Hamburg Touts Agency's Efforts to Curb Drug Shortages

Posted 04 May 2012 | By

US Food and Drug Administration (FDA) Commissioner Margaret Hamburg said her agency has been remarkably successful in curbing drug shortages and working with industry to provide advanced warning when the agency is unable to prevent a shortage.

In a posting on the agency's FDA Voice blog, Hamburg said she is "both amazed and delighted to see the progress that's been made."

Hamburg noted advanced warning of shortages-thanks in part to an FDA rule asking manufacturers to provide such warnings to FDA when possible-has increased 600% in the past six months, while drug shortages have fallen more than 50%. Hamburg said the agency has worked to help prevent 128 shortages using a combination of additional resources, enforcement discretion and the foreign importation of drugs-some of which are unapproved.

But FDA's successes aren't cause for celebration just yet, remarked Hamburg.

"Drug shortages remain a serious, complex problem, and the agency remains extremely concerned about all current and potential drug shortages," Hamburg said.

Hamburg noted the agency is "working with Congress on bipartisan legislation to expand early notification of drug supply problems that could cause shortages," turning a now-voluntary program into one that could be mandatory.

"Drug manufacturers in particular have a responsibility to manufacture quality drugs and to have a process to ensure supply continuity of critical drugs," explained Hamburg.

Different parties have disputed the cause of the drug shortages, which reached record heights in 2011. Blame has been cast on manufacturers, the Centers for Medicare and Medicaid Services, FDA, low profit margins for generic drugs and quality issues for novel pharmaceuticals.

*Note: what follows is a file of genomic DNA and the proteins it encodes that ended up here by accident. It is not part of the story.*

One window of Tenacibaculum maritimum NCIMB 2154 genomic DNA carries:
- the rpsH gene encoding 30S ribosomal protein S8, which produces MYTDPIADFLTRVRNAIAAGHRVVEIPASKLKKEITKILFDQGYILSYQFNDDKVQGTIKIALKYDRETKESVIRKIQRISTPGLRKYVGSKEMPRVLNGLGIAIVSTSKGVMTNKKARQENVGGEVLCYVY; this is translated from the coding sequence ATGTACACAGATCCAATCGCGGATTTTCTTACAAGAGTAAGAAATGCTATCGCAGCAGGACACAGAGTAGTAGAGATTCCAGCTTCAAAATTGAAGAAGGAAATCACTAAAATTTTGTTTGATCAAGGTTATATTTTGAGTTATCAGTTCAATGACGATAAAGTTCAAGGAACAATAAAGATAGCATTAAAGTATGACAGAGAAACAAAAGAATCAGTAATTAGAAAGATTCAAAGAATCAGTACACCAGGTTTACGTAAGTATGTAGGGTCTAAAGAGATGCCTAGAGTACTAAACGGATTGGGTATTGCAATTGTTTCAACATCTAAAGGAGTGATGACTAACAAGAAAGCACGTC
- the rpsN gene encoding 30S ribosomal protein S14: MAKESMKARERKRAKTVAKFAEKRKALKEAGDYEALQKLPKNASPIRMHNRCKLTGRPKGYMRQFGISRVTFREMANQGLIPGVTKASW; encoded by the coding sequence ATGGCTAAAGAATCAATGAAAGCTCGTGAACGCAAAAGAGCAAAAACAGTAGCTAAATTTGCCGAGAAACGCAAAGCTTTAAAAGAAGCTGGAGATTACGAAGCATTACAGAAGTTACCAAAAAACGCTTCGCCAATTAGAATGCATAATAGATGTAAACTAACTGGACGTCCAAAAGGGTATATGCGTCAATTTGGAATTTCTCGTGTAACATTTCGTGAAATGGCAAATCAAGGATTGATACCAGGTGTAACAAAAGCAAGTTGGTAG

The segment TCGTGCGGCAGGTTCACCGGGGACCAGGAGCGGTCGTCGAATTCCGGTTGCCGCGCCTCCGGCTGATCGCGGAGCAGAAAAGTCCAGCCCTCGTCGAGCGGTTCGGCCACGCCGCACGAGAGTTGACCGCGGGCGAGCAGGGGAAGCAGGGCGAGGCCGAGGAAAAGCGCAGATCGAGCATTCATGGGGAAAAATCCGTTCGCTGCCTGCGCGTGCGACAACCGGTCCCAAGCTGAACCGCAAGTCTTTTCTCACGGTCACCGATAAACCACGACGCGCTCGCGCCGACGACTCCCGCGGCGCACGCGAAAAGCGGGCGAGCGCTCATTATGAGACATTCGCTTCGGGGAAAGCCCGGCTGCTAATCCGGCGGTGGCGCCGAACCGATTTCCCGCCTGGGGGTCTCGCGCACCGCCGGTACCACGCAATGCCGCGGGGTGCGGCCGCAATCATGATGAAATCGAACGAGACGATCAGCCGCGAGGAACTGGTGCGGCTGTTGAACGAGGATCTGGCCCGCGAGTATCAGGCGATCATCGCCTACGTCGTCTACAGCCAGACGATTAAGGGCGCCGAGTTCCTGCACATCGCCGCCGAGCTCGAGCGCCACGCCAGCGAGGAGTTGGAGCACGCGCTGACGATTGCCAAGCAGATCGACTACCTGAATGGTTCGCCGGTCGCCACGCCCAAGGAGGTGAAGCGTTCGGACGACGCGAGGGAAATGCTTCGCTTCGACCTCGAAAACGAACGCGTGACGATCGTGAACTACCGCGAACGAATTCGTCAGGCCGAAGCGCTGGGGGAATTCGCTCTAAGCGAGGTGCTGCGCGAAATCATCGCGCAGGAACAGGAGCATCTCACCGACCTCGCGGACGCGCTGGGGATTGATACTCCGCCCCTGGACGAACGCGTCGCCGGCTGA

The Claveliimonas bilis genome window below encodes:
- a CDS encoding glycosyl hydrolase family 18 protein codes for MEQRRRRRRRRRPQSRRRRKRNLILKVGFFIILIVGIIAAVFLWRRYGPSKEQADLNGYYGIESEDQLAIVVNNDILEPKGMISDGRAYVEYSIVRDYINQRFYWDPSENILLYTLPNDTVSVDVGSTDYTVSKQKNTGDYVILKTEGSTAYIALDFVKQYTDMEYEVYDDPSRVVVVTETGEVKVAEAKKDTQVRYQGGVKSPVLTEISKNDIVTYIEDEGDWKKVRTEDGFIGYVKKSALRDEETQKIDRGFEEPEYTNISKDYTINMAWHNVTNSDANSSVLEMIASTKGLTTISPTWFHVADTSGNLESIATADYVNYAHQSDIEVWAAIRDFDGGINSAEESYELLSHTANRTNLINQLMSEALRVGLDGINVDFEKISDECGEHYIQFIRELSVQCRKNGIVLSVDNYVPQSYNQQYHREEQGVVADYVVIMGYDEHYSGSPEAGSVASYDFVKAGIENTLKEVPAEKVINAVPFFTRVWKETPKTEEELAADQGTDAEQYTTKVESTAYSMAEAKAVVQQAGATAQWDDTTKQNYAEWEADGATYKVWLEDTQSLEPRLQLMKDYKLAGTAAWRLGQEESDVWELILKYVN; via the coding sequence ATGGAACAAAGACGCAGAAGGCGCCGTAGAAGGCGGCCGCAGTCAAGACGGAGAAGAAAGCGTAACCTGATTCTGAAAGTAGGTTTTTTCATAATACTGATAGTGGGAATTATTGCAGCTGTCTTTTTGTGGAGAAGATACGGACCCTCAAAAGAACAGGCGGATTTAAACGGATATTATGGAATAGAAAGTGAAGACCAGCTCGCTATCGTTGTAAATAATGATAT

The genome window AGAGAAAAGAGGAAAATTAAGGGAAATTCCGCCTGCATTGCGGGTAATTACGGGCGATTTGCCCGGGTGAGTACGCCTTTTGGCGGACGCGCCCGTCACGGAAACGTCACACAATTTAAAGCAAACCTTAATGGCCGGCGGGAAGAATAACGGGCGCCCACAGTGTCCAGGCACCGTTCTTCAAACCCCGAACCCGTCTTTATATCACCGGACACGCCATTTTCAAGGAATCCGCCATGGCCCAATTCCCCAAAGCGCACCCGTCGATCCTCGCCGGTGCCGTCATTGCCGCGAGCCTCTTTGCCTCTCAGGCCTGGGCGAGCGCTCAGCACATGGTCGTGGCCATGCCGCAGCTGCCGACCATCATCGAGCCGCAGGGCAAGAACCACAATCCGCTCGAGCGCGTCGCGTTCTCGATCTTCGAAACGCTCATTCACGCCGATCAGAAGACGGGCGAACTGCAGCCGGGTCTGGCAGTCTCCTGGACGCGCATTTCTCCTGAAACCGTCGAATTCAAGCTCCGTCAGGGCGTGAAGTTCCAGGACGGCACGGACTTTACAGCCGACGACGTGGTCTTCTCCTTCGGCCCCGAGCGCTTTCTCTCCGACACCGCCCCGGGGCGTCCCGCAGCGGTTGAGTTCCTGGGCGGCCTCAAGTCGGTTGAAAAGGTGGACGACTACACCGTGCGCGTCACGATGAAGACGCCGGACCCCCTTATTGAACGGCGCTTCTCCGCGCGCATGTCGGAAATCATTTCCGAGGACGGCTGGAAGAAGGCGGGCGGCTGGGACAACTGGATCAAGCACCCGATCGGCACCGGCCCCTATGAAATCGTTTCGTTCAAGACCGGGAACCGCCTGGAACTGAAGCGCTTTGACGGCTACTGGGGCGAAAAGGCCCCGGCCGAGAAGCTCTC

FDA staff, including the Deputy Director of the Office of New Drugs, Sandra Kweder, have in the past said drug shortages are likely to be persistent for "several years" as the pharmaceutical industry moves to increase manufacturing capacity.

"We don't have any expectation the issue will be resolved soon," Keweder said in a statement to the medical journal The Lancet in March 2012.

In the meantime, Hamburg has also noted her concern about the proliferation of counterfeit medications that are taking advantage of the drug shortage situation.

"As drugs are in shortage, it creates the possibility of new gray markets or illegal markets to fill in those gaps," said Hamburg in a 15 March interview on CNN.

Read more:

FDA Voice - Six Month Check-Up: FDA's Work on Drug Shortages


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